Just a few years ago, it was pretty standard practice for companies to dole out holiday bonuses and throw parties for their employees, but as we fell deeper into the grips of a recession, most of those end-of-the-year perks all but disappeared. Economically, 2009 was a particularly tough year with layoffs and cutbacks being the norm for most. Although we’re not out of the woods yet, there are signs of things getting better.
According to the American Express 2010 Open Small Business Holiday Monitor survey, 44% of the 516 small-business owners and managers polled said they planned to give their clients or customers gifts this year, down slightly from 47% from 2009. They’re also planning to spend an average of $740 this year versus just $455 last year.
William S. Parrish, Jr. CEO/President of Noble Strategy, LLC, a Harlem, NY-based construction management business, can attest to how the shifting economy has affected his ability to show appreciation to his employees and clients during the holiday season. In years past, profit sharing distributions were common practices for his employees but when the company lost nearly $720,000 in revenue in 2009, Parrish had to tighten the purse strings, which resulted in layoffs, pay cuts and no bonuses. After adjusting his business model and learning to “do more with less,â€ Noble Strategy has managed to increase profitability this year despite revenue being down about 20%.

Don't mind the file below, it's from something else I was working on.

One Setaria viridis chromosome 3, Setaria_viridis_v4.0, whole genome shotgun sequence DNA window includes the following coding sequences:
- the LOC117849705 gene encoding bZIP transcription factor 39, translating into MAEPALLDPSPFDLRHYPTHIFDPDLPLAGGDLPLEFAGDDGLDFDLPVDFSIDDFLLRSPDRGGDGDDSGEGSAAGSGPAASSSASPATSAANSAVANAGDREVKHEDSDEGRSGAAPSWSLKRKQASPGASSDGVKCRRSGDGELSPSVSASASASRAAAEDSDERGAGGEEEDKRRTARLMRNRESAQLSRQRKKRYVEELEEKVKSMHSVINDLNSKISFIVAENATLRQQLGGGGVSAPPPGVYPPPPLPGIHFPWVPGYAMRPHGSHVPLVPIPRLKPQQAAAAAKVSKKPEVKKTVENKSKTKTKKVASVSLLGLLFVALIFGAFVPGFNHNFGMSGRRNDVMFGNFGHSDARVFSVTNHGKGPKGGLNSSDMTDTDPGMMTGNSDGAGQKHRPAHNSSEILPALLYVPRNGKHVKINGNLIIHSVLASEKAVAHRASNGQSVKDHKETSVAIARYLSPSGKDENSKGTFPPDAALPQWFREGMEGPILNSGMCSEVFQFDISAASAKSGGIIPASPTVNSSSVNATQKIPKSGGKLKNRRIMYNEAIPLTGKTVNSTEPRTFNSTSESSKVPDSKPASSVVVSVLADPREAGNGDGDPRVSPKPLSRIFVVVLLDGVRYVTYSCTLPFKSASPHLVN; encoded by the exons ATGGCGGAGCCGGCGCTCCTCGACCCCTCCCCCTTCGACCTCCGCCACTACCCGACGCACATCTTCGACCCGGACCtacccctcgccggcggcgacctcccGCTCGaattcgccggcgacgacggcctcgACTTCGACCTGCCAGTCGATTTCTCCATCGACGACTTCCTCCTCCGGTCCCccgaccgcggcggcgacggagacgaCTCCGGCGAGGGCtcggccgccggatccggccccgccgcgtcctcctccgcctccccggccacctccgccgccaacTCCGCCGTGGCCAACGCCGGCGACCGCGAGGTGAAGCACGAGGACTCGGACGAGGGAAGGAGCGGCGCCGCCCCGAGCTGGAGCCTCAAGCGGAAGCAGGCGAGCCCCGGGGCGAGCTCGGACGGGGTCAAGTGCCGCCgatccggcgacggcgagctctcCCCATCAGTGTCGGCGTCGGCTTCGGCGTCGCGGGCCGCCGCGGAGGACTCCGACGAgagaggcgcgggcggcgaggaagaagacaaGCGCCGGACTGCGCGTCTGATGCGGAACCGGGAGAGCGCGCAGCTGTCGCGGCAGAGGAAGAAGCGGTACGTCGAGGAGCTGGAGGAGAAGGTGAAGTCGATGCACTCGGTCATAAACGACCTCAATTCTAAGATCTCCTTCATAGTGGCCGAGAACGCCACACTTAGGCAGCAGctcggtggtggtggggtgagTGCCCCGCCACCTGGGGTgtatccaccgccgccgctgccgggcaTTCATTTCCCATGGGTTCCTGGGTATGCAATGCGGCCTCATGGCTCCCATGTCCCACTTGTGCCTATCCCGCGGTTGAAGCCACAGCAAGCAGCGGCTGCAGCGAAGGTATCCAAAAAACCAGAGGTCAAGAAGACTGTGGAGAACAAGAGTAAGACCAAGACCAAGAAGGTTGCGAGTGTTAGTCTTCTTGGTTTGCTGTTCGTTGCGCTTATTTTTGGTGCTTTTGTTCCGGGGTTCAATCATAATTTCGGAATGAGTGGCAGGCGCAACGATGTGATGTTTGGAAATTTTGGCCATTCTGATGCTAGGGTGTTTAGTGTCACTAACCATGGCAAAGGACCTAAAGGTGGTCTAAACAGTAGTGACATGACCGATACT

“Last year there was no distribution in our profit sharing plan but this year we will make a distribution, which is approximately 10% of net income,â€ reveals Parrish, who also made several new hires this past year. “And we have very small tokens of our appreciation that we were able to give out to our employees.â€
Despite the upturn in profit, though, Parrish warns of the downsides of being too generous in a tough economy. “If you give out all the money at the end of the year you run the risk of the banks looking at you like, ‘Well, you really didn’t retain any money and your financial statements aren’t what we’d expect to see,’â€ he explains. “Then you go right back into that cycle that the banks won’t lend you money, which makes it very difficult for you to operate your business and move forward.â€
But no one wants to be a Scrooge, especially when their employees are putting in the work to help the company succeed. In response, some employers have adopted creative alternatives to the standard bonus, such as gift cards/certificates, additional paid (or unpaid) vacation days, health incentives like gym memberships and smoke cessation courses, increased productivity incentives throughout the year, or something as simple as a group outing or office pot lucks. The point is to show the people you work with that their efforts throughout the year have not been overlooked by giving them some token of appreciation no matter how small. “I think everybody in this recession has gotten used to things not being the way they used to be in terms of money and bonuses,â€ says Parrish. “But when things go well you also want to reward those people.â€
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